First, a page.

RA: It has changed a lot. I’m a lot less structured now because I’m an empty-nester. I’ll spend between one and two hours hitting the keys and doing the writing. The book does not leave me those other twenty-two hours, though, as much as I try sometimes. Sometimes I will lock myself in my office, play some instrumental music like George Winston, and really spend a couple hours trying to get through a plot twist. Every week I’ll have a day like that where I’m locked away. Sometimes I’ll be on the couch with my laptop nearby and picking and poking at the keys. It’s hard to define my process now: it used to be I had to do x-number of words. Now I stop and smell the roses a little bit. Because it’s much less formal now, I don’t worry about it as much. *laughs* There were times when I’d be at my kid’s hockey game, typing on a laptop in between periods.
Basically, I’m writing a book the way other people read a book. I don’t know what’s going to happen on the next page. Somebody on Facebook asked me, “When will the last Drizzt book be finished?” If I have it my way, the last book will be finished the day before I die. I don’t have anything specifically planned; there’s no meta-story in my head. I’m walking down the road of adventure with them.
B: Many of our readers are huge MMORPG fans and are excited about the forthcoming “Project Copernicus.” I was wondering if you could take a moment and talk about your work as an author for interactive entertainment. What do you do differently in terms of story creation for something like a first-person adventure game or a massive role-playing game?
RA: This is so all the designers could be painting on the same canvas; the deeper the threads the more sense it made. The deeper those histories the greater the consistency and it worked for Amalur. Everybody bought in. One of the things I kept making clear – like when you’re DMing – when I’m writing a book I’m giving you a group of characters that you can go down the road in their heads; you’re vicariously living through their minds. The most important character is yours in a game. The worst thing you can do as a DM is grabbing them by the noses and dragging them through. IN a video game, the philosophy I went in with was we’re going to create a world that makes sense and it’s beautiful and logical; if it makes logical sense it will be easier for the player to become immersed in the world. If they care about the world, when we put pressure on the world from the outside, they will react more strongly against those threats and they will care. Collectively as a server, you are writing your own story in this world.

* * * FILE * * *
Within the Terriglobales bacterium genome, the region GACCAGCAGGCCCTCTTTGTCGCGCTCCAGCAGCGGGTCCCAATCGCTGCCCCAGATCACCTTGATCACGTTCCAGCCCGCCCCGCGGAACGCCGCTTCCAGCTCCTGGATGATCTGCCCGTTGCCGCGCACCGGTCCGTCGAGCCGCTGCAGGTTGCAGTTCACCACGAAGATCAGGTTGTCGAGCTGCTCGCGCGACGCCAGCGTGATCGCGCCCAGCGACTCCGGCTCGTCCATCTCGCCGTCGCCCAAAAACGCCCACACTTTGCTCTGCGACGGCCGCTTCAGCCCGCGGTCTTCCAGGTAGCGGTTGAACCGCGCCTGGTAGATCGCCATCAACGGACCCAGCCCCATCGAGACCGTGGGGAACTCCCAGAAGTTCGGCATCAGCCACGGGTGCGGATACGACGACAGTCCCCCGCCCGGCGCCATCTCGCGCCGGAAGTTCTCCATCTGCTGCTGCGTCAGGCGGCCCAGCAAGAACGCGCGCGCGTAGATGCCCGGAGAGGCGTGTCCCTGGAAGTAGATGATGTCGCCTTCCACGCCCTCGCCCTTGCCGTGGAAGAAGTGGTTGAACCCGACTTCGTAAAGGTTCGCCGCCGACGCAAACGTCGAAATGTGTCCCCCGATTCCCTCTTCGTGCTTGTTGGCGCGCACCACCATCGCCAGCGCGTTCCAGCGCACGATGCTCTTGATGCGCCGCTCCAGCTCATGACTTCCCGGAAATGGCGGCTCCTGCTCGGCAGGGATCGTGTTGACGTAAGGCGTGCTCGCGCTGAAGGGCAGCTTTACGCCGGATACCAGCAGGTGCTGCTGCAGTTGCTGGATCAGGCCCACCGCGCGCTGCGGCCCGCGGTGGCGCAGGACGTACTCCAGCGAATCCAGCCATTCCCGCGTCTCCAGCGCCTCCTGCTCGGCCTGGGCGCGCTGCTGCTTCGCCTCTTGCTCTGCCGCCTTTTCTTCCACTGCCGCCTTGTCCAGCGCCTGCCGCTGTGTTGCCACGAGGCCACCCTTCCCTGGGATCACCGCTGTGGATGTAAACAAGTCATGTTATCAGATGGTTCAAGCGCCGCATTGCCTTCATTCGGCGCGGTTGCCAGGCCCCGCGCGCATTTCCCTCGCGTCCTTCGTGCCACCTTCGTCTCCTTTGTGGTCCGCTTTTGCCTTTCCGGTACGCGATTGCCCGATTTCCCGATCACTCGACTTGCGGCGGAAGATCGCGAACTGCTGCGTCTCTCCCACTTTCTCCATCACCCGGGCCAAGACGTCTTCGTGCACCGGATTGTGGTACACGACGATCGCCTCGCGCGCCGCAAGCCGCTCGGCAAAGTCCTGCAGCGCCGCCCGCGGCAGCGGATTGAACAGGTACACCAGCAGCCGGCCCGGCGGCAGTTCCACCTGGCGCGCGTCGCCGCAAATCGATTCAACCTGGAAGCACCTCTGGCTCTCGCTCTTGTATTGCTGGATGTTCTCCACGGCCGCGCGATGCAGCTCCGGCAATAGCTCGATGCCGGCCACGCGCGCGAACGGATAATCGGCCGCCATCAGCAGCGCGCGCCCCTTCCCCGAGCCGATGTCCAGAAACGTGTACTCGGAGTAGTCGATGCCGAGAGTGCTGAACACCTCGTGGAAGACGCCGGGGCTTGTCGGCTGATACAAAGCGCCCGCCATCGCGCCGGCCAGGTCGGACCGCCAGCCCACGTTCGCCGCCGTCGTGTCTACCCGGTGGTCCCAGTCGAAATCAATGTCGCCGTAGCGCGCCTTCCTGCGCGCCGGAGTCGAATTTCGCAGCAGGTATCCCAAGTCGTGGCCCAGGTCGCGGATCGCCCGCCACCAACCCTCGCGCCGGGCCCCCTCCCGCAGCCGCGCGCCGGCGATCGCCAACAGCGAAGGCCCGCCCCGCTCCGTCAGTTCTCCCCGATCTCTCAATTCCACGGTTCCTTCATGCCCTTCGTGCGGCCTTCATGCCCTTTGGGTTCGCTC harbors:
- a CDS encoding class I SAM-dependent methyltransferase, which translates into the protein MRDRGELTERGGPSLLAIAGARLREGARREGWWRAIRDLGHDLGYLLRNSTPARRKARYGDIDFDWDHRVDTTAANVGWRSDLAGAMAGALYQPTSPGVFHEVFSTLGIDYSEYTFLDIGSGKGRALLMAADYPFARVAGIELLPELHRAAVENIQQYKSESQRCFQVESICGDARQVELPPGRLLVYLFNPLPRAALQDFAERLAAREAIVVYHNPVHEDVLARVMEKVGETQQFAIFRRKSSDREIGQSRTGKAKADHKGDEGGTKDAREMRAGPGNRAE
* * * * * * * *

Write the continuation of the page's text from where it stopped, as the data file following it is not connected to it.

B: Thank you for your time today, Mr. Salvatore. Before we go, any advice for budding fantasy writers?
RA: My advice is: if you can quit, quit. Writing is a curse. If you have to write and you have stories, you’ll never be happy unless you’re writing. If you don’t have that desire to tell those stories, the love of the craft, the need to do that and you try to be a writer (for business reasons that are totally bogus), the business side will destroy you because it’s ugly. It’s a thousand people vying for one spot. It’s self-publishing and trying to get more than 20 people to read your book. The writing has to sustain you. Listen to everything outloud that you’ve written, you’ll understand the pace of your writing a lot better. You can’t be lazy and hear the words. And find your own voice. Everything is your choice. Being a writer means making choices.
Neverwinter is out in hardcover now, and you can purchase it on any number of sites, including Amazon and Barnes & Noble Online. A twenty-minute Q&A with RA Salvatore entitled “Reckoning” will be out in February. Stay tuned!